There is an interesting question.  First, you have to put a definition on what social media is.

This might seem like a silly thing to do for some, but I imagine if you ask the CFO of any business (big or small) what their definition of Social Media is, you’ll get a funny look like, “Huh?  What?  Why are you wasting my time with that kind of question?  I have all this red ink and you want to talk about what?”

So here it goes.  Social Media, defined in part within Wikipedia:

“Primarily, social media depend on interactions between people as the discussion and integration of words to build shared-meaning, using technology as a conduit.

Social media utilities create opportunities for the use of both inductive and deductive logic by their users. Claims or warrants are quickly transitioned into generalizations due to the manner in which shared statements are posted and viewed by all. The speed of communication, breadth, and depth, and ability to see how the words build a case solicits the use of rhetoric. Induction is frequently used as a means to validate or authenticate different users’ statements and words. Rhetoric is an important part of today’s language in social media.”

Hmmm.  Sounds like a text book entry (under GAAP Principals), so let me translate.

“People sharing insight, ideas, know how and content with one another using a variety of content mediums that reside on the Internet.”

There.  Social Media in a nutshell.

Why is the reality of social media activity important and why should our fictional CFO care?  For that matter, why should anyone else care besides the marketer?

Why?  Because social media and the knowledge that can come out of it provides the business a significant strategic advantage.  So who else should care and why?

Well, here are a few, other than our CFO and the CMO/marketing team of course.

1.  CEO.  Social media activity is an accurate barometer of brand equity and corporate reputation.  What social media is comprised of (i.e. what’s inside of UGC) is telling as to the company’s current profitability and future performance.  How hard does the company need to work to maintain market share?  Lots goes into this analysis but social media provides a very real comparable metric to help measure whether the company’s internal metrics are accurate and why.  Being able for the CEO to provide real insight at a shareholder meeting or an analyst conference call is important.  It’s doubtful the CEO will reference his source as a social media output, but that’s not the point here.  Social media’s underlying value is.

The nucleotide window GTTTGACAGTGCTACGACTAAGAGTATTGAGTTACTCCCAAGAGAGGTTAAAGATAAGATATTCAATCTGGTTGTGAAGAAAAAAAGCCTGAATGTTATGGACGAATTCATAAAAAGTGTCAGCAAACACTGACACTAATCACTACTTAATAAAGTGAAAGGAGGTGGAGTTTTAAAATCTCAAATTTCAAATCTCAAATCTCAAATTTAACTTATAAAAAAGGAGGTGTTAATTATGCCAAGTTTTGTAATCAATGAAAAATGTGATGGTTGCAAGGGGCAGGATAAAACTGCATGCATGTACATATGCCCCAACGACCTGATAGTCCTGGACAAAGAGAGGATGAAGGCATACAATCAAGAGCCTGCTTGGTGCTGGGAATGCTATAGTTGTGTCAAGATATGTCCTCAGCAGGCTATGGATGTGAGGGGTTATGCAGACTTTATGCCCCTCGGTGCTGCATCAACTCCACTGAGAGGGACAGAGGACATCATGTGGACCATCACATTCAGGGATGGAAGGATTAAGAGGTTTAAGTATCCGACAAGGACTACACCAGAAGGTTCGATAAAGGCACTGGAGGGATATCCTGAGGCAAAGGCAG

2. COO.  Why?  Social media activity both internally and externally can indicate well the business and its resources are aligned within the marketplace to deliver on projections, plans and results.  Social media metrics can be compared with operational plans to see if the plans were realistic in the first place, on target or slightly off.  Social media tools and metrics can offer operators ‘real time’ adjustment indices if used properly.

3.  EVP of HR.  Social media isn’t limited to external venues.  How engaged is your brand and your team.  How collaborative are they (or are they capable of being based on the infrastructures and culture in which they operate)?  There are some big brands that are absolutely committed to this.  One old-line brand, a leading insurance provider even makes this a metric that is presented to the board of directors along with things like net profit.

4.  EVP of Sales.  Sales has a lot it can learn from social media.  Value proposition is best delivered from the mouths of customers themselves, as the sales department always has a primary goal-close the transaction.

5.  VP of CRM.  Once the sale is closed, who owns the customer?  Most likely the CRM team does.  They get measured on support costs, call duration in-bound requests, churn and a whole lot of other customer-stickiness metrics.  Social media helps to deflect a lot of these costs, as well as, understand what’s driving inbound requests and churn.  Microsoft gets this.

5.  EVP or VP or Product Development.  Necessity is the mother of invention.  If you want something to work a certain way, you create a work around.  Sometimes, understanding what those work arounds are helps teams innovate.  Sometimes, it’s just asking for ideas. is the obvious example.  There are dozens of others…good and bad (i.e. that work and don’t work).  Intuit works. doesn’t.

7.  Institutional and individual investors.  Another  part of doing good homework.  What are customers saying and how well is the brand listening?  There is an old-line manufacturing truism.  To understand how well run a manufacturing company is, simply look at it’s loading dock.  A neat and orderly loading dock says the business is on top of things.  Broken pallets, trash and disarray speaks volumes,  You’d be surprised how many savvy investors who bet (or did before the meltdown) on manufacturers did this kind of homework.  Social media can provide the same sort of insight if approached correctly.

Here’s a proof point.  This factoid was provided by my friend and colleague Barak Libai, professor at Tel Aviv University and Advisor to WOMMA and is taken from a good book by Gupta and Lehmann on “Managing Customers as Investments”  and relates to Cox Communications.

Rewrite Business

You can see that the defection rate for customers who use the product in a wider way is much lower. Much of this wider use comes from formal and informal social media activities (people helping, showing and spreading the word.  This can translate to double the lifetime value!

Double…that’s a lot of coin, my friend.

Can social media rewrite business rules?  I am here to tell you that that it already is.  So where are you?  Ahead of the curve or behind it?

Steve Hershberger

Steve Hershberger